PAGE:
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Greenwood Township at one time comprised all of the present territory of Perry County lying east of the Juniata River, which includes its present territory as well as that of the townships of Liverpool, Buffalo, Howe, and Watts.  In 1763 Stephen Munce took out a warrant for land in Greenwood Township, but which is located in what is now Watts Township. he was made the first tax collector upon the erection of the township in 1767.  Others on the assessment roll of that year were Joseph Greenwood, after whom the township was named, and John Foughts (Pfoutz).  Joseph Greenwood is mentioned by Marcus Hulings, who owned Duncan's Island and who resided at the Dr. George N. Reutter farm--now known as Amity Hall, and the present owner being McClellan Cox--as one of his closest neighbors.  John Foughts (Pfoutz) lived in Pfoutz Valley, which bears his name, most of which lies within the confines of Greenwood Township, as at present constituted.  The name Pfoutz is now extinct here.

Greenwood was formed from a part of the territory of Fermanagh Township, an original township of Cumberland County, on March 25, 1767, being the fourth township formed of the territory now comprising Perry County.  At the July sessions of the courts of that year the boundaries of Fermanagh Township were fixed as follows: "Beginning at the mouth of Cocolamus Creek, up the north side of the Juniata, and to terminate at the middle of the Long Narrows; thence (along the mountain) to the head of Cocolamus Creek; thence down the said creek to the place of beginning."  Hence it will be noted by the above boundaries that that part of Greenwood Township north of the Cocolamus Creek, including the Borough of Millerstown, was in Fermanagh Township and so remained until the organization of Mifflin County (which included the present county of Juniata), on September 19, 1789.  

At the same session of the Cumberland County courts in July, 1767, the boundaries of Greenwood Township were defined thus:  "Beginning at McKee's path, on the Susquehanna River; thence down the said river to the mouth of the Juniata River; thence up the Juniata River to the mouth of the Cocolamus; thence up the same to the crossing of McKee's path; thence by the said path to the place of beginning."  McKee's path, mentioned therein, began at the mouth of the Mahantango Creek, a short distance below the residence of Thomas McKee, on the Susquehanna River.  It followed the line of the present public road which runs through Greenwood Township, Juniata County, westward to the mouth of the Delaware Run, at Thompsontown.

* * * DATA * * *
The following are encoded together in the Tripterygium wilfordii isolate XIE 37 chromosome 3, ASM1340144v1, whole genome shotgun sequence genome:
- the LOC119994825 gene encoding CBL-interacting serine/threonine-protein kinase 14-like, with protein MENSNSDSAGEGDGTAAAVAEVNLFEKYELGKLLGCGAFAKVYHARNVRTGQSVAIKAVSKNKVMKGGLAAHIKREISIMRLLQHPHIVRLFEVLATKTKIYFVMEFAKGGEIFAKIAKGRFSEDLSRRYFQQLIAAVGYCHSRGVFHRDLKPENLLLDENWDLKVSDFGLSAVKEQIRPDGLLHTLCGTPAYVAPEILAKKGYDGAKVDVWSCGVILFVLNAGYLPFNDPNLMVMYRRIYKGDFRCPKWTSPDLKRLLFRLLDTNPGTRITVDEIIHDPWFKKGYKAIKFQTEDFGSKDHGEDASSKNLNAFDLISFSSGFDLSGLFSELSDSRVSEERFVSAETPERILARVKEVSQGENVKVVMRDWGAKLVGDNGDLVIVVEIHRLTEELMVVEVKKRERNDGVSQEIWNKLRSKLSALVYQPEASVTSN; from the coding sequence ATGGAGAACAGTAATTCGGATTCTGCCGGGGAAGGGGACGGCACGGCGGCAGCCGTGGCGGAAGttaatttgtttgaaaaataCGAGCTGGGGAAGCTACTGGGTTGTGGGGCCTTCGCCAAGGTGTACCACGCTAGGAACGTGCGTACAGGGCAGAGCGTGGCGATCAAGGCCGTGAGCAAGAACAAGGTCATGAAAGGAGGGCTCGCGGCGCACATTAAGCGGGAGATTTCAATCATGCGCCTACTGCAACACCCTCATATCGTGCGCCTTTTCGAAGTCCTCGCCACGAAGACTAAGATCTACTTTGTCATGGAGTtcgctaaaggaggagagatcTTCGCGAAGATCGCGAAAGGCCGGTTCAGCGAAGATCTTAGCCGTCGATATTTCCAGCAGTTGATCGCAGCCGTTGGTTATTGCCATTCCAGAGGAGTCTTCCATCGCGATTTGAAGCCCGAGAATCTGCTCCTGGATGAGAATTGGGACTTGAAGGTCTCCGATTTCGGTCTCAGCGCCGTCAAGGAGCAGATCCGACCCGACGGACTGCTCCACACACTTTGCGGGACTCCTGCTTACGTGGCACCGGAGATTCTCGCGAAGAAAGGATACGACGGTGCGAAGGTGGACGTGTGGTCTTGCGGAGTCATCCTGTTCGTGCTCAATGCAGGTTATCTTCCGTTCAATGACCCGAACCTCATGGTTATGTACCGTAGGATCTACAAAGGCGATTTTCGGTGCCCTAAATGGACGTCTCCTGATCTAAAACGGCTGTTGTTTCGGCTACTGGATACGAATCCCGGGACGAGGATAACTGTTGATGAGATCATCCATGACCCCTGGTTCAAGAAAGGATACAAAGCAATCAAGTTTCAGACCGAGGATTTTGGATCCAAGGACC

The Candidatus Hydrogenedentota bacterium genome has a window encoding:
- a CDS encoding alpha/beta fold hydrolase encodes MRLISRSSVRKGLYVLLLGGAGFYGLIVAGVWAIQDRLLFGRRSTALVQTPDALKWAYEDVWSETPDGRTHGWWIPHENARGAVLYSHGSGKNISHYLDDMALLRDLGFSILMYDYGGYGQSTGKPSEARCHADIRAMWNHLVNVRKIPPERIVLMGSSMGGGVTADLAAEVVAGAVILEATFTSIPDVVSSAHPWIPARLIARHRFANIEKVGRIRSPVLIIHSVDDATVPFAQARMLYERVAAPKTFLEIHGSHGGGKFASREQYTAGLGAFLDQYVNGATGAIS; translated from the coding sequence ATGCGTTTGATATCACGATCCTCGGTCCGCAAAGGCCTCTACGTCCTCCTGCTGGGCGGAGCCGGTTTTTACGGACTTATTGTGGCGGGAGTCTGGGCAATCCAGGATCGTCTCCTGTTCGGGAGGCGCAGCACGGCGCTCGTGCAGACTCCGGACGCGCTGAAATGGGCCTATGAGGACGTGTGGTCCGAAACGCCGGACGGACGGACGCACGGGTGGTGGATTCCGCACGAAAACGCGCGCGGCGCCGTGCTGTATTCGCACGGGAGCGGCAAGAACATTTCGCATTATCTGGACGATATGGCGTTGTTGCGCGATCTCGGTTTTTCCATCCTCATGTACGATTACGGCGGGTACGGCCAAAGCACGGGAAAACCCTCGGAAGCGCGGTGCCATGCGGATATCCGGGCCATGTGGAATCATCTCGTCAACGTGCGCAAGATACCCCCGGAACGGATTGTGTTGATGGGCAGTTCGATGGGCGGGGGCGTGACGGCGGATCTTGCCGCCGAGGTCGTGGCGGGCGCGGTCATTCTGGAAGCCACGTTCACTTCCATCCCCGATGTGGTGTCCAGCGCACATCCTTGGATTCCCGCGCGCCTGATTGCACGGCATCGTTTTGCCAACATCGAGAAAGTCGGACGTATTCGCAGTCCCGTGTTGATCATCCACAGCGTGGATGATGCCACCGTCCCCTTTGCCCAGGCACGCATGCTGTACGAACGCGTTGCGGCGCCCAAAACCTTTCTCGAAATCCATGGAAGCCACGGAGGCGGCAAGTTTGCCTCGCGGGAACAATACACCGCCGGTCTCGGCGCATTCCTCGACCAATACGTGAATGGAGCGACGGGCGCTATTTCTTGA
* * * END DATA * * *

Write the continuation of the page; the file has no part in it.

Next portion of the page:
Then, when Mifflin County was organized, in 1789, the territory that lay between the present county line and McKee's path became a part of Greenwood Township, in Mifflin County (now Juniata), and the territory that lay between the present county line and Cocolamus Creek became a part of Greenwood Township, Perry County.  In 1799 Buffalo Township was created and took off the territory now comprised in Buffalo, Howe and Watts Townships.  In 1823, it was again divided by the erection of Liverpool Township.  January 4, 1854, a petition was presented to the Perry County courts asking that the lines and boundaries of Greenwood Township be altered and a portion of Juniata (now in Tuscarora) Township, lying in the Raccoon Valley, bordering the river, become a part and so remained until the erection of Tuscarora Township, in 1859, when it became a part of that township. 

As now constituted Greenwood Township is bounded on the north by Juniata County, on the east by Liverpool Township, on the south by Buffalo and Howe Townships, and on the west by the Juniata River.  The township is composed of two valleys--Pfoutz and Perry--the former being of limestone soil, and the most fertile section of the county lying east of the Juniata River, and he equal of the best lying west of it.  Perry Valley was once known as Wildcat Valley, but an organization formed in 1884 and known as the Farmers' Mutual Protection Association, was instrumental in having it changed to Perry Valley.  This organization was formed for mutual improvement and to protect its members from the impositions of traveling agents who then infested this country.  The valley is ten miles long and four miles in width.  

Located in Perry Valley there is a small village known as Reward--formerly Liberty Hall--which was laid out in 1847 by John Reifsnyder, on lands of Samuel Grubb.  The first store there was kept by Keck & Goodyear.  In 1882 Mrs. C. A. Long opened a store.  Reward was made a post office in 1883, and so remained until 1905, when rural delivery superceded it.  The mail was first carried twice a week, later three times, and still later, daily.  H. F. Long was in business there for over thirty years.  

The assessment of 1768 contained the following names:


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This page was last updated on:   03/14/2009

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